• Ukraine: This substance was banned on the 31st of May 2010.
  • United Kingdom: This substance was banned on the 23rd of December 2009.[35]
  • United States: This substance was permanently scheduled on the 9th of July 2012 by Section 1152 of the Food and Drug Administration Safety and Innovation Act (FDASIA).[36]

See also

External links

References

  1. http://www.scribd.com/doc/49741625/DEA-Rule-on-Synthetic-Cannabinoids
  2. https://www.caymanchem.com/msdss/13169m.pdf
  3. http://www.fr-online.de/frankfurt_und_hessen/nachrichten/frankfurt/1646010_Gefaehrlicher-Kick-mit-Spice.html
  4. http://www.haz.de/newsroom/wissen/zentral/wissen/art680,757107#
  5. http://www.badische-zeitung.de/nachrichten/panorama/spice-enthaelt-chemischen-wirkstoff--9211606.html
  6. https://www.caymanchem.com/pdfs/13169.pdf
  7. Mechoulam, R. (1984). Cannabinoids as therapeutic agents. Boca Raton, FL: CRC Press. ISBN 0-8493-5772-1.
  8. How Marijuana Works | http://science.howstuffworks.com/marijuana4.htm
  9. How Marijuana Works | http://science.howstuffworks.com/marijuana4.htm
  10. http://onlinelibrary.wiley.com/doi/10.1111/j.1526-4637.2009.00703.x/abstract
  11. Cannabinoids for treatment of chronic non-cancer pain; a systematic review of randomized trials | http://onlinelibrary.wiley.com/doi/10.1111/j.1365-2125.2011.03970.x/abstract
  12. Causal association between cannabis and psychosis: examination of the evidence - The British Journal of Psychiatry Jan 2004, 184 (2) 110-117 | http://bjp.rcpsych.org/content/184/2/110.short
  13. Every-Palmer, S. Synthetic cannabinoid use and psychosis: an explorative study. Journal of Drug and Alcohol Dependence 2011.
  14. “Spice” Girls: Synthetic Cannabinoid Intoxication - The Journal of Emergency Medicine Volume 40, Issue 3, March 2011, Pages 296–299 (ScienceDirect) | http://www.sciencedirect.com/science/article/pii/S0736467910008802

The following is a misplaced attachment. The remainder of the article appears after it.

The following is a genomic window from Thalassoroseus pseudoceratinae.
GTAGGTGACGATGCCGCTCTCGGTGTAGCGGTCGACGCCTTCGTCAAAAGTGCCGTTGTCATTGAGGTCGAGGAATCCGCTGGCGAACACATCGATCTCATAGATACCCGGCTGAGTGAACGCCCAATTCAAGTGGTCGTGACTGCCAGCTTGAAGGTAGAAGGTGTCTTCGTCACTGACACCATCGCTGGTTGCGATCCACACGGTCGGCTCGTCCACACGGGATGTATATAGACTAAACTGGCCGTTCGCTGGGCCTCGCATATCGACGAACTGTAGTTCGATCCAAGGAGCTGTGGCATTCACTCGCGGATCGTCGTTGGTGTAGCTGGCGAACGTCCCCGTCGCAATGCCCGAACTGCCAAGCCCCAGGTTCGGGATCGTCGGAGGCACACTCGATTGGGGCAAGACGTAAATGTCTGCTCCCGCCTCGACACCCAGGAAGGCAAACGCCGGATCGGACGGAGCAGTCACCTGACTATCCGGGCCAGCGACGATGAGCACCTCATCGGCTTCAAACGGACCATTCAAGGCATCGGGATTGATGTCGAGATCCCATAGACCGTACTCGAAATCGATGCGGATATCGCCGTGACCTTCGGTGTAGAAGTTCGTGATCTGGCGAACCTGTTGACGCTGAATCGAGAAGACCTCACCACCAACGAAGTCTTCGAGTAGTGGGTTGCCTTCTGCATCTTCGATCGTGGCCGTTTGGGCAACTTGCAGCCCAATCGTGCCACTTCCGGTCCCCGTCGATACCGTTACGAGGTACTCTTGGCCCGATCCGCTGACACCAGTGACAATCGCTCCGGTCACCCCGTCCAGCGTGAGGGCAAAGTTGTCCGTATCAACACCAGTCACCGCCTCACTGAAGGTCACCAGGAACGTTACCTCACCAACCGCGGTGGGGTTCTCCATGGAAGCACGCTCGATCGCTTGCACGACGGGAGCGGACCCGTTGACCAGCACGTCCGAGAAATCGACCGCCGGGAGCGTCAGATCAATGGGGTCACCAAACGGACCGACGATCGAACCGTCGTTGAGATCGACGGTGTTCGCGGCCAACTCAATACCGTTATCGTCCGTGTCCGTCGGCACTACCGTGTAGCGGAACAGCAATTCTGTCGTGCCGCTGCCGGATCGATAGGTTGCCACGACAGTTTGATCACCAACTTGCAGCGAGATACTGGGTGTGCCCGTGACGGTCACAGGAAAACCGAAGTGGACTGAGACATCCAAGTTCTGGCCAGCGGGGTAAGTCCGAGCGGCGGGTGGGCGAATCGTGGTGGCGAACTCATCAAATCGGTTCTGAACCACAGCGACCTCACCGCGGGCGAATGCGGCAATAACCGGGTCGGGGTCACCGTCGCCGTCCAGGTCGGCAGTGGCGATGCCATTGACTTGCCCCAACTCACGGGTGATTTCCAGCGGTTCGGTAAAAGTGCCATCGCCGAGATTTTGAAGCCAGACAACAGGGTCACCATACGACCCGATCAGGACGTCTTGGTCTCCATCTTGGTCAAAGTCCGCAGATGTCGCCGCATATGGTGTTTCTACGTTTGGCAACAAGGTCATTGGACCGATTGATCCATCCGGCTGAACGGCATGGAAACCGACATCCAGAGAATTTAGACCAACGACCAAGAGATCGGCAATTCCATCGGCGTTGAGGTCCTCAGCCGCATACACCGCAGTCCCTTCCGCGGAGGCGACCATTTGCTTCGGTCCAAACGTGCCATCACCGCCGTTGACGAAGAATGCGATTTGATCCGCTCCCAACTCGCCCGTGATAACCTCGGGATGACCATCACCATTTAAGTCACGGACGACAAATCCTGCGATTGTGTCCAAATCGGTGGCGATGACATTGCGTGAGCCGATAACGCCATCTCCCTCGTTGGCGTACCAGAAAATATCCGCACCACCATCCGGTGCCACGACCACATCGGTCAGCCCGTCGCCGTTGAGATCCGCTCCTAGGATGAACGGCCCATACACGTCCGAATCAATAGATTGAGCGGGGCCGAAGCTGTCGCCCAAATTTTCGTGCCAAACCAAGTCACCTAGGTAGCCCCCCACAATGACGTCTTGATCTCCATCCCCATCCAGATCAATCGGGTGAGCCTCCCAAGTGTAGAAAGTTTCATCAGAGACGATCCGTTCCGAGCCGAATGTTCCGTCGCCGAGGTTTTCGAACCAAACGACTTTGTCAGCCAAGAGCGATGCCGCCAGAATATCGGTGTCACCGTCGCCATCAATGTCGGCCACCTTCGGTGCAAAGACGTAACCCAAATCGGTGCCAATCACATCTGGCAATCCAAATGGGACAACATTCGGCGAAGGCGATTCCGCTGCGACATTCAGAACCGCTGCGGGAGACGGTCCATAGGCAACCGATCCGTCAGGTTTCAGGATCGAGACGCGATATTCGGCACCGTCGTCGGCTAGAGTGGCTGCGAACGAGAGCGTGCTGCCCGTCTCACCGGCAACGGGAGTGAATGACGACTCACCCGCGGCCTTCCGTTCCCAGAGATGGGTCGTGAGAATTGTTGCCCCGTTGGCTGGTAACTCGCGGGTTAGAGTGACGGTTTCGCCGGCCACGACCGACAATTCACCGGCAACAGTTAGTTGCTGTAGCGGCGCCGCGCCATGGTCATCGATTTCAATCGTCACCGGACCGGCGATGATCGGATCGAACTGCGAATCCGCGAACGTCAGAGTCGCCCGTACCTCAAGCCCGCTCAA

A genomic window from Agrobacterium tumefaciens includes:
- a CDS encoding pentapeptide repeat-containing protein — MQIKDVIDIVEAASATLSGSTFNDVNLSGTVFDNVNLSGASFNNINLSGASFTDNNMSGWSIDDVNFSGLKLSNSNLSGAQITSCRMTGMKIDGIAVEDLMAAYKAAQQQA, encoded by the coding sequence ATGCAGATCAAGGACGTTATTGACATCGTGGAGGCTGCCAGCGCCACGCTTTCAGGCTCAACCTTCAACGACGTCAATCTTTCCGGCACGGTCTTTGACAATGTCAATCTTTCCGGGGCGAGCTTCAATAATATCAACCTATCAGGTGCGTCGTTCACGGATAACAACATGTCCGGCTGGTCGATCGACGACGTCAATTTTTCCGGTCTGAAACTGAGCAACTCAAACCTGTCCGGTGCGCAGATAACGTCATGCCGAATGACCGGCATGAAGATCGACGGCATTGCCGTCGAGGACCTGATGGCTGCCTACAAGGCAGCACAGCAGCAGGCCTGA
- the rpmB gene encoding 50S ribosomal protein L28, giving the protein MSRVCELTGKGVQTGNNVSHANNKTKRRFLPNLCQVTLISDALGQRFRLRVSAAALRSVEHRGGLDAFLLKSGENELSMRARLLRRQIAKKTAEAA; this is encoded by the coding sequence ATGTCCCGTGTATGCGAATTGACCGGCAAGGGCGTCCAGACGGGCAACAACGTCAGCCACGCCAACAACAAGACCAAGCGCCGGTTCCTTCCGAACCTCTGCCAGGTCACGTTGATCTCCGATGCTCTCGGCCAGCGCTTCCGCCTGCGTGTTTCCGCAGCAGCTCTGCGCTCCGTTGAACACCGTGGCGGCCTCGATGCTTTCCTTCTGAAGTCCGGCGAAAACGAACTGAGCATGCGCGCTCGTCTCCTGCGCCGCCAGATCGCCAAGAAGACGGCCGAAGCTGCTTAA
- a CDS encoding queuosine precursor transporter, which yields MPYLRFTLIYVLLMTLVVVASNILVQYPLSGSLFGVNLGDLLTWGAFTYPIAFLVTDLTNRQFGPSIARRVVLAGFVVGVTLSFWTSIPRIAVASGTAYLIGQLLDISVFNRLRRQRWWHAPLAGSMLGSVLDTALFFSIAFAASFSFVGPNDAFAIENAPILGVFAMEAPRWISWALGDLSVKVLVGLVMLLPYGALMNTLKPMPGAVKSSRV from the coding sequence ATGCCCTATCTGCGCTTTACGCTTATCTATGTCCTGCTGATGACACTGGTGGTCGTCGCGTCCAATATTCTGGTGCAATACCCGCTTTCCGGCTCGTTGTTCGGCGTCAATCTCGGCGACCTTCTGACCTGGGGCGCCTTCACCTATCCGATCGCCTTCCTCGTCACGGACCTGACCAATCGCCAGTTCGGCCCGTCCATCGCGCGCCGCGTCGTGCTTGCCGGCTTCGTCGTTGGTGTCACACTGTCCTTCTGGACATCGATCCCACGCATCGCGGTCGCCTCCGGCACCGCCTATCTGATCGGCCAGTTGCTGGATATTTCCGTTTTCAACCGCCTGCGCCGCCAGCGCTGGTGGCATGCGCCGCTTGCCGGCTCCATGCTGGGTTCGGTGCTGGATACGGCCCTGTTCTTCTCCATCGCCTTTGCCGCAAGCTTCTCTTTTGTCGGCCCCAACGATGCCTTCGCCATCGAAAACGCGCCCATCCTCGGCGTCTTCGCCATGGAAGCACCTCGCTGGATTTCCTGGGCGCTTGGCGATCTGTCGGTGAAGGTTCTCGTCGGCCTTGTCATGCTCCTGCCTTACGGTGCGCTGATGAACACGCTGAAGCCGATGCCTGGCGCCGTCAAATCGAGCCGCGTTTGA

15. A Teenager With Agitation: Higher Than She Should Have Climbed - Pediatric Emergency Care: June 2010 - Volume 26 - Issue 6 - pp 462-465 | http://journals.lww.com/pec-online/Abstract/2010/06000/A_Teenager_With_Agitation__Higher_Than_She_Should.16.aspx
  16. Atwood, B.K., et al., "JWH018, a common constituent of 'Spice' herbal blends, is a potent and efficacious cannabinoid CB1 receptor agonist."
  17. http://onlinelibrary.wiley.com/doi/10.1111/j.1476-5381.2009.00582.x/abstract
  18. http://www.emcdda.europa.eu/attachements.cfm/att_80086_EN_Spice%20Thematic%20paper%20%E2%80%94%20final%20version.pdf
  19. Ischemic stroke after use of the synthetic marijuana "spice". (PubMed.gov / NCBI) | https://www.ncbi.nlm.nih.gov/pubmed/24212384
  20. http://dx.doi.org/10.1111%2Fj.1360-0443.2010.03119.x
  21. Causal association between cannabis and psychosis: examination of the evidence - The British Journal of Psychiatry Jan 2004, 184 (2) 110-117 | http://bjp.rcpsych.org/content/184/2/110.short
  22. Every-Palmer, S. Synthetic cannabinoid use and psychosis: an explorative study. Journal of Drug and Alcohol Dependence 2011.
  23. “Spice” Girls: Synthetic Cannabinoid Intoxication - The Journal of Emergency Medicine Volume 40, Issue 3, March 2011, Pages 296–299 (ScienceDirect) | http://www.sciencedirect.com/science/article/pii/S0736467910008802
  24. A Teenager With Agitation: Higher Than She Should Have Climbed - Pediatric Emergency Care: June 2010 - Volume 26 - Issue 6 - pp 462-465 | http://journals.lww.com/pec-online/Abstract/2010/06000/A_Teenager_With_Agitation__Higher_Than_She_Should.16.aspx
  25. https://www.legislation.qld.gov.au/LEGISLTN/CURRENT/D/DrugsMisuseR87.pdf
  26. http://portal.anvisa.gov.br/documents/10181/3115436/%281%29RDC_130_2016_.pdf/fc7ea407-3ff5-4fc1-bcfe-2f37504d28b7
  27. http://www.kauppalehti.fi/5/i/yritykset/lehdisto/stt-info/tiedote.jsp?selected=kaikki&oid=20120301/13305932981210
  28. http://www.emcdda.europa.eu/publications/drug-profiles/synthetic-cannabinoids#control
  29. http://www.afssaps.fr/var/afssaps_site/storage/original/application/d23d05edc58479d91c803b496017f073.pdf
  30. http://www.bgblportal.de/BGBL/bgbl1f/bgbl109s0049.pdf
  31. http://www.irishtimes.com/newspaper/breaking/2010/0511/breaking41.html
  32. http://www.politicheantidroga.it/comunicazione/comunicati/2010/luglio/spice,-n-joy-e-mefedrone-da-oggi-stupefacenti.aspx
  33. http://www.lovdata.no/ltavd1/filer/sf-20111221-1465.html
  34. http://www.hkn24.com/news/articleView.html?idxno=28611
  35. http://business.timesonline.co.uk/tol/business/law/article6965663.ece
  36. http://www.deadiversion.usdoj.gov/fed_regs/rules/2014/fr0110_10.htm